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Price for this job?

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Krissy CarstensPrice for this job?
by on Oct 26, 2011 at 2:53:04 pm

Hello, I posted a question about a month ago, I sent out my proposal and feel I need more advice. Thanks in advance.

I'm a graphic designer but have done some small video projects in the past. I was approached by a potential client wanting 130-150 1 minute commercials for his custom pen website. I attached the following proposal, thinking my rates are fair and he's telling me to quote him lower (even though he won't get other quotes nor tell me a budget he has in mind!) Please let me know your thoughts. Thank you!!

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$225 per 1 minute commercial (10% discount based on 150+ commercials, anything under 150 is $250)

(includes script, filming, producing, directing, equipment, editing, rendering)

Minus $20 per commercial if script is provided.

I viewed a few videos from discountmugs.com and I could guarantee a higher production value than their commercials.

If the price fits into your budget, the next step would be to hire an actor/actress. Unless you have someone in mind you would like to be the spokesperson, I highly recommend that I hire a professional. I'm hoping to find one for $10 per commercial (based on 150 commercials is $1500 and I'm estimating 30 hours of filming required for this project.)






Sample of what he showed me he wants for 130-150 of his products.


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Steve BrameRe: Price for this job?
by on Oct 26, 2011 at 3:25:34 pm

After being burned over and over again by the "give us a discount on this job because we've got many more down the line and you'll get them too" bug, our stock answer now is, we'll give you a discount on the 3rd video, how's that?".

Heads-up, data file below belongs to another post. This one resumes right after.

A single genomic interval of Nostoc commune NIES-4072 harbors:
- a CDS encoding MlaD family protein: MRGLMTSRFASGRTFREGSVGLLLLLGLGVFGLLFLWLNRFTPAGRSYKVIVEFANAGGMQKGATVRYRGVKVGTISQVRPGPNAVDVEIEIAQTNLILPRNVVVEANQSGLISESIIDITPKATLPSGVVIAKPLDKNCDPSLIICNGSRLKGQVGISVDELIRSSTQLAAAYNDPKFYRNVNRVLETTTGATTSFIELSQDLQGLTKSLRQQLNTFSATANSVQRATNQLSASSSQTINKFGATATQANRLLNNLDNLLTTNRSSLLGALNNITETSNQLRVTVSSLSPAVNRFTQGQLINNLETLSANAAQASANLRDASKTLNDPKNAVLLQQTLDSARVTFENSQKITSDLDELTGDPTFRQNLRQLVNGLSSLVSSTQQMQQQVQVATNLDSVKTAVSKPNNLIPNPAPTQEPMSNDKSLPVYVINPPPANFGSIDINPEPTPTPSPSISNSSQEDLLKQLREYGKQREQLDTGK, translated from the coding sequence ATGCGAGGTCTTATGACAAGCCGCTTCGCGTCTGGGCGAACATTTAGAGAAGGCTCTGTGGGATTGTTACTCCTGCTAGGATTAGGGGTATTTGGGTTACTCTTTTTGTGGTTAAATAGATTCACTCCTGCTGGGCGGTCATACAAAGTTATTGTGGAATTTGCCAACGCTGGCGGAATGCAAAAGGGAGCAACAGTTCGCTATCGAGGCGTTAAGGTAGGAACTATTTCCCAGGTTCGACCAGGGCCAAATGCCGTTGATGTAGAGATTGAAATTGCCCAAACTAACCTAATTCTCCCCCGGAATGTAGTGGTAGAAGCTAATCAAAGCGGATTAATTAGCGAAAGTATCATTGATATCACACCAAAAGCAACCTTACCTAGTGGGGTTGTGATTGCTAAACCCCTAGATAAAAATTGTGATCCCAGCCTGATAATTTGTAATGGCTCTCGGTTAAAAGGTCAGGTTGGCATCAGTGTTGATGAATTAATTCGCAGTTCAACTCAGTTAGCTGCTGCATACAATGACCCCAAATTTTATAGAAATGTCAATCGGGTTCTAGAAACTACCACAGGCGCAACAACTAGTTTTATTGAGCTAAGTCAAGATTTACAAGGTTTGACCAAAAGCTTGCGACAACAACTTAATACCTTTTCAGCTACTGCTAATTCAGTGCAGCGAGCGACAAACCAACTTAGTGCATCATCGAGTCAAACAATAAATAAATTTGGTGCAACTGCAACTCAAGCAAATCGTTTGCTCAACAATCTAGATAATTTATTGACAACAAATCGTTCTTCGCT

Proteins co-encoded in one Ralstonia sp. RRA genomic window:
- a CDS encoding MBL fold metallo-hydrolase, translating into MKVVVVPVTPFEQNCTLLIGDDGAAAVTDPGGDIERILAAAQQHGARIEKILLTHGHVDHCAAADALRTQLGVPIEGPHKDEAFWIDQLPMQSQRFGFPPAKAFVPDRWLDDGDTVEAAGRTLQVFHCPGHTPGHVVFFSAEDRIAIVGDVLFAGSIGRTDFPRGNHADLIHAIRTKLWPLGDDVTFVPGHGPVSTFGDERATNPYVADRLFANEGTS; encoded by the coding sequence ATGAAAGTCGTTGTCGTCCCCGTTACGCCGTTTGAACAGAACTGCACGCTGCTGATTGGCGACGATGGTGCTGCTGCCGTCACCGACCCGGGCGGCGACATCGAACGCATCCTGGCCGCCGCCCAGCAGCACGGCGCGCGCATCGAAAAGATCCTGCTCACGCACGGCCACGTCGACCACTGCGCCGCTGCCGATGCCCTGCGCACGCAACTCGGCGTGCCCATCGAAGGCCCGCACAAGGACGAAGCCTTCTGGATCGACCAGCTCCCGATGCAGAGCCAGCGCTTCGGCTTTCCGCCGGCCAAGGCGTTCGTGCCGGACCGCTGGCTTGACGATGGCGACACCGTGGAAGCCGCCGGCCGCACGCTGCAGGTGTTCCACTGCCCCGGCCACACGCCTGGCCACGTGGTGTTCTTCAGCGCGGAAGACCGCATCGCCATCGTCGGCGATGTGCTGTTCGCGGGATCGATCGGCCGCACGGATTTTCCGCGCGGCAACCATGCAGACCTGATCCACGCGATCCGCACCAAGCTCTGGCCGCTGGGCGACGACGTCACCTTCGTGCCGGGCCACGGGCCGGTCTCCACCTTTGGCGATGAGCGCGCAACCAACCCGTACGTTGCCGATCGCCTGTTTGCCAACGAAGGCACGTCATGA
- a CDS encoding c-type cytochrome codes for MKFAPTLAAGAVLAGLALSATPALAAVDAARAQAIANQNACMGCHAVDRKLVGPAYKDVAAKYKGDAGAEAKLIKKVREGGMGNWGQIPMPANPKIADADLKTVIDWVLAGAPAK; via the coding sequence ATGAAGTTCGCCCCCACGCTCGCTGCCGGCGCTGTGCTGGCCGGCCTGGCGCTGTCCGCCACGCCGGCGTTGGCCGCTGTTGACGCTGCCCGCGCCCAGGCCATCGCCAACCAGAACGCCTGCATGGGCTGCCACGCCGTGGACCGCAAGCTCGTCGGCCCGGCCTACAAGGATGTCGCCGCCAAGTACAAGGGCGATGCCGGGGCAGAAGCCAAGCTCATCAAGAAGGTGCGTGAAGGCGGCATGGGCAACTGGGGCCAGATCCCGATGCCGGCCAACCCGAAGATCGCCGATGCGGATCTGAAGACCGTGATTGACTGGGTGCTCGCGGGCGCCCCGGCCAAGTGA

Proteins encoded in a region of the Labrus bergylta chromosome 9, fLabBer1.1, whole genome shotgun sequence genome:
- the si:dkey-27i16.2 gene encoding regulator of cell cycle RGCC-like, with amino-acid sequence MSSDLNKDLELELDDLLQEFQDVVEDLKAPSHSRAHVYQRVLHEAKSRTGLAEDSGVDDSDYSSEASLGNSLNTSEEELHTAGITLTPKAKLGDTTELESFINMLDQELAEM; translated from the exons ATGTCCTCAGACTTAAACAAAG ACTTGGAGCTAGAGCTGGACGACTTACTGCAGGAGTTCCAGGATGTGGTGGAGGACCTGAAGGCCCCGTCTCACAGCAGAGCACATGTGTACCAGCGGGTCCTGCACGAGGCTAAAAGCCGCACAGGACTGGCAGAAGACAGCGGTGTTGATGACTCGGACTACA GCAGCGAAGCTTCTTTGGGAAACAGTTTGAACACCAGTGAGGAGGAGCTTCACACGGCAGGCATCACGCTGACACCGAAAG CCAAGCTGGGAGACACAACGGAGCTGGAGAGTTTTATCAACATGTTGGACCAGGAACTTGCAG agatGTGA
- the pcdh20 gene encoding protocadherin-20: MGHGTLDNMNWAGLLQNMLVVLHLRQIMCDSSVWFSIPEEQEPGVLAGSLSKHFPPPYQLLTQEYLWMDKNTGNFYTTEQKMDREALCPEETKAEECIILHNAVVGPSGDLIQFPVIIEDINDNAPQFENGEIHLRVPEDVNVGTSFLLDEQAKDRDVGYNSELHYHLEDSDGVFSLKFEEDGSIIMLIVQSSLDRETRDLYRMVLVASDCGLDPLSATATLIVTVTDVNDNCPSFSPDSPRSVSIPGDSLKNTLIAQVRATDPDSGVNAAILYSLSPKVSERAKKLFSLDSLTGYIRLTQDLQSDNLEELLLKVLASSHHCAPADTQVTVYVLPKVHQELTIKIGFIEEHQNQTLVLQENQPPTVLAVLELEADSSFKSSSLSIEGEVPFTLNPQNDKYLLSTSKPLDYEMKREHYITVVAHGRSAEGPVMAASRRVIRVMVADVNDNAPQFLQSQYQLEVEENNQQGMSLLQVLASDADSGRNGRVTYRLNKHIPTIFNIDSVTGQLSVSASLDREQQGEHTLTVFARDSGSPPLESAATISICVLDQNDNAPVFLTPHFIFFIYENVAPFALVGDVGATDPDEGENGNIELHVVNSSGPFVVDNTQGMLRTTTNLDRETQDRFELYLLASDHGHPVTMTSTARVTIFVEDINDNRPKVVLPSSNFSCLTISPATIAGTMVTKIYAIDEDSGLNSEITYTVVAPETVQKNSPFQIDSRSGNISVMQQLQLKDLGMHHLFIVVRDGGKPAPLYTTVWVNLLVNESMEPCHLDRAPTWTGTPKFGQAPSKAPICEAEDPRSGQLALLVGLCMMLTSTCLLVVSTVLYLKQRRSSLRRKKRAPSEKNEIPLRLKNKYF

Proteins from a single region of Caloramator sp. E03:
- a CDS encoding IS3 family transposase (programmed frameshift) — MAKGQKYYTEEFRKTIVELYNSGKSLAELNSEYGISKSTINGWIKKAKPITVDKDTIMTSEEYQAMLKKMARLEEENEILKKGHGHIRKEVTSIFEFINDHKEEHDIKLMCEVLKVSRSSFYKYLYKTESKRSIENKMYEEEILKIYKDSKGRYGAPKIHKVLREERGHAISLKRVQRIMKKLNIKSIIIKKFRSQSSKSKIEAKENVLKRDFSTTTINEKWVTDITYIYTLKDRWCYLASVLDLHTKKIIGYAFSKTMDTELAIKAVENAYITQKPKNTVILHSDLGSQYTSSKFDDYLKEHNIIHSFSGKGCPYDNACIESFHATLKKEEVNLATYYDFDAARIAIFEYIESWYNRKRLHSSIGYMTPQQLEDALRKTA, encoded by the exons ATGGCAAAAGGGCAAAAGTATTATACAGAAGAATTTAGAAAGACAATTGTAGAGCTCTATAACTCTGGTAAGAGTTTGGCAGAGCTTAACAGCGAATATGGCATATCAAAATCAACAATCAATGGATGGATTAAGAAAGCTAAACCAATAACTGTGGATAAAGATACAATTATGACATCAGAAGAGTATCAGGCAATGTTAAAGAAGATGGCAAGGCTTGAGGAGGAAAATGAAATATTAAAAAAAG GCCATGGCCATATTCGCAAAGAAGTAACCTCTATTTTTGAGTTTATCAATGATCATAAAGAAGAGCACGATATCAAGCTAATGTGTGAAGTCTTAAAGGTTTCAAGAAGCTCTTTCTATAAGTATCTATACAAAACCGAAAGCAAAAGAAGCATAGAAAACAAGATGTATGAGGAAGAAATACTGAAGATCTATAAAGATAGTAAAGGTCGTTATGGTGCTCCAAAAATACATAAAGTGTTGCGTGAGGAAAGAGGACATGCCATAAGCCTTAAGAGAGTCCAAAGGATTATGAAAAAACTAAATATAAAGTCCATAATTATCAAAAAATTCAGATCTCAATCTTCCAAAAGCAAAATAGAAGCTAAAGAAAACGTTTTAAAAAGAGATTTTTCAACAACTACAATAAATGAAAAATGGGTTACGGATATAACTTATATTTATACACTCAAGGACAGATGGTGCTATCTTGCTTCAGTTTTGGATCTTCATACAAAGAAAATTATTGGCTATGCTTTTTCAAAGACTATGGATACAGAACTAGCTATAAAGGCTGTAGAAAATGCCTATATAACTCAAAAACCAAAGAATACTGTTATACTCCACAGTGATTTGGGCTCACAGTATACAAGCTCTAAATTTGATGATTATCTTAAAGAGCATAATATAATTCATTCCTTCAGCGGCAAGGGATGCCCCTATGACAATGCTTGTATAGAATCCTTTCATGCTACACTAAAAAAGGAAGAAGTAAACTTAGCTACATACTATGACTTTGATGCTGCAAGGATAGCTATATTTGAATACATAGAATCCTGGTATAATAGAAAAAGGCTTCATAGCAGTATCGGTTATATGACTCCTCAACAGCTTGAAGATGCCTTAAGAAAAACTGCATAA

Still, if you are actually getting a legal contract with them to do the full quoted quantity of videos, and you have a fixed shooting location where the 'talent' can just walk in, sit down and deliver, that amount may be OK. I mean, the total winds up being approximately what a firefighter makes in an entire year.

Steve Brame
creative illusions Productions


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Krissy CarstensRe: Price for this job?
by on Oct 26, 2011 at 3:45:19 pm

You think I'm quoting too high? I know the total adds up to be alot, but this project may take up to year depending on the shooting. He even mentioned to me that he wants his Sales rep to be the actress. Who knows the time it will take for her to deliver 150 commercials.


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Steve BrameRe: Price for this job?
by on Oct 26, 2011 at 4:06:58 pm

"You think I'm quoting too high?"

Not at all! But you are asking a very subjective question. You could ask 100 video producers, and you'd probably get 100 different answers. Though the industry has some price 'norms', everyone's cost for doing a 1 minute video will be different, and everyone's expectation of their work's worth will be as well.

Having actually been a firefighter in another life, I always have that as a comparison. Some might scoff at that, and some will even deem their video production talents to be worth more than that. And that's OK. That's for everyone to decide on their own.

Some may laugh at $33,000+ for 150 1-minute spots, for many different reasons. Others may think - "Hey, there are those that risk death on a daily basis for that amount a year!".

Perspective is important.

Steve Brame
creative illusions Productions


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Steve BrameRe: Price for this job?
by on Oct 26, 2011 at 4:09:16 pm

Then again, there are those in the industry that still charge $25 for a C-47.

Steve Brame
creative illusions Productions


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Gary HazenRe: Price for this job?
by on Oct 26, 2011 at 6:01:12 pm

[Krissy Carstens] " He even mentioned to me that he wants his Sales rep to be the actress."

Based on this information I would make a new proposition. Give him a fair price for a one day shoot and a couple days of editing. Treat the project as a pilot to see how it works out. The sales rep may be able to knock out 2 presentations in a day or 20. Whatever it turns out to be use that for a benchmark for estimating the full job (150 videos).

I wouldn't bill them per video when using amateurs for on camera talent. Between the number of shooting days and the untold hours in the edit searching for a take that works you'll burn up any marginal profit you expected.


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Steve BrameRe: Price for this job?
by on Oct 26, 2011 at 7:06:52 pm